The website put out an article called “Using Just War Theory would make our foreign policy much better”. It argues that the US gets involved in too many wars and conflicts and that creates more problems in the world. I agree whole-heartedly on this point. It also argues that Just War Theory would fix that problem. Just War Theory has been a sort of long term project of the Catholic Church and other thinkers. It seeks to determine when, from a Christian point of view, a nation may go to war with another. In short, I disagree with the authors conclusion that Just War Theory would prevent needless war. Our problem with immoral wars and foreign policy is not a matter of finding the right set of rules. We have a systemic problem that doesn’t much care for what rules are in place. I think JWT would fail to prevent unjust war like the Constitution has failed to do so.

The author sums up Just War Theory in the following paragraph:

“According to just war theory, wars may be undertaken only for just causes like the protection of innocent human life. War must be undertaken as a last resort. It must be waged by a legitimate public authority. There must be a reasonable probability of success. And war cannot unleash greater evils than inaction.”

These are boiled down to the JWT principles of “just cause”, “last resort”, “legitimate authority”, “probability of success”, and “proportionality”.

Just War Theory suffers from being too subjective. Half of these principles can be heavily influenced by the narrative, cultural biases, or outright propaganda in country. “Just cause” allows us to intervene in any conflict that produces civilian casualties. I think most conflicts fit that standard. I read in an article that claimed “the spread of liberty” is a just cause. That alone lets us go to war with any nation that isn’t a constitutional democratic republic or has a government that does things to its population that the US doesn’t like. “Last resort” is also a troubling concept. How do we determine when all alternatives are exhausted? The principle of “last resort” might be designed to prevent pre-emptive strikes, but what if you think that the other country is preparing to attack you? Then that pre-emptive strike turns into a “last resort”. The big problem here is that information is controlled by the government. Government is made up of people and people are capable of being influenced by their personal biases or lying to serve their interests. War can be a very profitable activity for those with power and influence. These principles don’t do anything to make it harder to go to war.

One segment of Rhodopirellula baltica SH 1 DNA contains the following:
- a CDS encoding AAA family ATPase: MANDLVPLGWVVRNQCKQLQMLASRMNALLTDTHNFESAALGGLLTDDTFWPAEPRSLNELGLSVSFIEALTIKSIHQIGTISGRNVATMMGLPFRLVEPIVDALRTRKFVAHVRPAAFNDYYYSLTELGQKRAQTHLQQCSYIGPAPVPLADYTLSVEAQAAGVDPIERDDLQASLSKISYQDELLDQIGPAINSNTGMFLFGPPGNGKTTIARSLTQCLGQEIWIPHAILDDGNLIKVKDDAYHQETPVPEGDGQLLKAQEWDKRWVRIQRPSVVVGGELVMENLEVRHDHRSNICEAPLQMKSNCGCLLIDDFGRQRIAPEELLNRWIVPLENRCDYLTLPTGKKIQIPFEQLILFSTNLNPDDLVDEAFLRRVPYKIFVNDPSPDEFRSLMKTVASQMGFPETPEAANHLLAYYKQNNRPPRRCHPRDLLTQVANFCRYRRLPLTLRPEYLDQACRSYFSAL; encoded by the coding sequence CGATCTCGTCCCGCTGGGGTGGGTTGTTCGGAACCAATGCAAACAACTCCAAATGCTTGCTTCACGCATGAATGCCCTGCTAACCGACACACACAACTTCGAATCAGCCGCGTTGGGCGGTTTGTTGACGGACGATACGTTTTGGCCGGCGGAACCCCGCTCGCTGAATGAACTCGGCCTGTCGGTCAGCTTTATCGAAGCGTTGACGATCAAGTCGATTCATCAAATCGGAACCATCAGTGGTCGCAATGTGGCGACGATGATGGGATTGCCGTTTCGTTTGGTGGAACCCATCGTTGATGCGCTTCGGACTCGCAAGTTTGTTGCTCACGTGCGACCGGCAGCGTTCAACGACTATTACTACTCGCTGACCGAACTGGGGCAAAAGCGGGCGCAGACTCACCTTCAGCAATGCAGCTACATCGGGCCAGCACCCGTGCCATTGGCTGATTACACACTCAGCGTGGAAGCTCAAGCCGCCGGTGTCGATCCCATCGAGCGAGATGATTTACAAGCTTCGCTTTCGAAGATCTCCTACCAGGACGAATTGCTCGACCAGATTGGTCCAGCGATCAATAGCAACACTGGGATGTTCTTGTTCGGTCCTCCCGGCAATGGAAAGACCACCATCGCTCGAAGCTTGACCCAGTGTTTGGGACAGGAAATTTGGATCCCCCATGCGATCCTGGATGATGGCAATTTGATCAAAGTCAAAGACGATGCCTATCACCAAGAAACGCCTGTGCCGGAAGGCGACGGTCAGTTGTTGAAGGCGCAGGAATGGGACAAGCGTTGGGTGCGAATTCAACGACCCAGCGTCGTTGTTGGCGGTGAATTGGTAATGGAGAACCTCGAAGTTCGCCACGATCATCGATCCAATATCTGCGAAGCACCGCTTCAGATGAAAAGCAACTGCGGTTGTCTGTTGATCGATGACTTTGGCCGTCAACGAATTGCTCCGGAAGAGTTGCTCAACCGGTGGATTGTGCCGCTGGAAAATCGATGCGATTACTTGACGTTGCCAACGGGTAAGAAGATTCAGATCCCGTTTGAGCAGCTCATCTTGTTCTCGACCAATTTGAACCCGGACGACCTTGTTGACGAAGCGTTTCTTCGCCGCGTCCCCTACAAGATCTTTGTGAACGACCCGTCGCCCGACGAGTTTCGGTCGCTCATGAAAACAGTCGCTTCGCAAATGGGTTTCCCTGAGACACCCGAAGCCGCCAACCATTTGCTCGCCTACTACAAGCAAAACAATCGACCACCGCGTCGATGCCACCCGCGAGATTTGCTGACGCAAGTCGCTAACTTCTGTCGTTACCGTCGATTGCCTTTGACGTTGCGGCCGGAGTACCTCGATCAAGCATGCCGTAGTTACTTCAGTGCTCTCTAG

I agree with the author that the Iraq and Afghanistan wars were a bad idea and not the kind of wars that are worth getting into. Would these two principles have stopped those wars, though? I don’t think so. There were many “just causes” for going to war at the beginning whether they were true or not. Retaliation for 9-11 and the goal of preventing a future one, Iraq having WMDs, and the prospect of freeing people from an oppressive dictator in Iraq and the Taliban in Afghanistan were big talking points in the lead up to the war. Despite Iraq not having attacked or prepared to attack anyone, the US and UN ramped up their sanctions and demands on Iraq until they could claim that invasion was their inevitable “last resort”. Propaganda and slimy politicians can skirt around these principles pretty easily.

“Legitimate authority”, “Probability of Success”, and “Proportionality” are principles that we might be able to measure more objectively, but still not enough to my liking. The US has had a serious problem in the area of “legitimate authority” ever since WW2. None of the wars and conflicts the US has been involved in since WW2 have been declared by Congress as the Constitution requires. Congress has proven that it is unwilling to protect its Constitutional authority over war. If the Constitution can’t keep war making under Congressional control then I don’t think JWT can either.

“Probability of success” and “proportionality” would suffer the same fate as the concept of “unintended consequences” has had at the hands of government central planners. Government has proven to be unable to plan for or predict the future. In the economy and in war.